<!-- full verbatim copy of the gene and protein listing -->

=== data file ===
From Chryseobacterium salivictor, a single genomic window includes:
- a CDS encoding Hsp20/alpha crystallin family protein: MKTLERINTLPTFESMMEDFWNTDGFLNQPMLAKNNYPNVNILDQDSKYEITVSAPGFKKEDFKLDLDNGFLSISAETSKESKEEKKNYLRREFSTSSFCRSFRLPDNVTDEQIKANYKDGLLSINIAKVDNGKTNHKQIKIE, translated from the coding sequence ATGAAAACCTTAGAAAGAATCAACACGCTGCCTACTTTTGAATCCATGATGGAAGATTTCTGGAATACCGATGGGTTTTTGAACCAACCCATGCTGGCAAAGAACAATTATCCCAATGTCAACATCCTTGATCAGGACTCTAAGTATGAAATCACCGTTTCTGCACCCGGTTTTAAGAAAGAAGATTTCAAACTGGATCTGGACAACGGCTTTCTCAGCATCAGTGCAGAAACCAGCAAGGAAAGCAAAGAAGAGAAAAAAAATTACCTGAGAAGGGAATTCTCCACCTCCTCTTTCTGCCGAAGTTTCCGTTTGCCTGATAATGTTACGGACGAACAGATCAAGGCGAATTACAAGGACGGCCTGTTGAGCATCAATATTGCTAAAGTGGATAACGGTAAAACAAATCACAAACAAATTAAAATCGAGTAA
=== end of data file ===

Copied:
From Chryseobacterium salivictor, a single genomic window includes:
- a CDS encoding Hsp20/alpha crystallin family protein: MKTLERINTLPTFESMMEDFWNTDGFLNQPMLAKNNYPNVNILDQDSKYEITVSAPGFKKEDFKLDLDNGFLSISAETSKESKEEKKNYLRREFSTSSFCRSFRLPDNVTDEQIKANYKDGLLSINIAKVDNGKTNHKQIKIE, translated from the coding sequence ATGAAAACCTTAGAAAGAATCAACACGCTGCCTACTTTTGAATCCATGATGGAAGATTTCTGGAATACCGATGGGTTTTTGAACCAACCCATGCTGGCAAAGAACAATTATCCCAATGTCAACATCCTTGATCAGGACTCTAAGTATGAAATCACCGTTTCTGCACCCGGTTTTAAGAAAGAAGATTTCAAACTGGATCTGGACAACGGCTTTCTCAGCATCAGTGCAGAAACCAGCAAGGAAAGCAAAGAAGAGAAAAAAAATTACCTGAGAAGGGAATTCTCCACCTCCTCTTTCTGCCGAAGTTTCCGTTTGCCTGATAATGTTACGGACGAACAGATCAAGGCGAATTACAAGGACGGCCTGTTGAGCATCAATATTGCTAAAGTGGATAACGGTAAAACAAATCACAAACAAATTAAAATCGAGTAA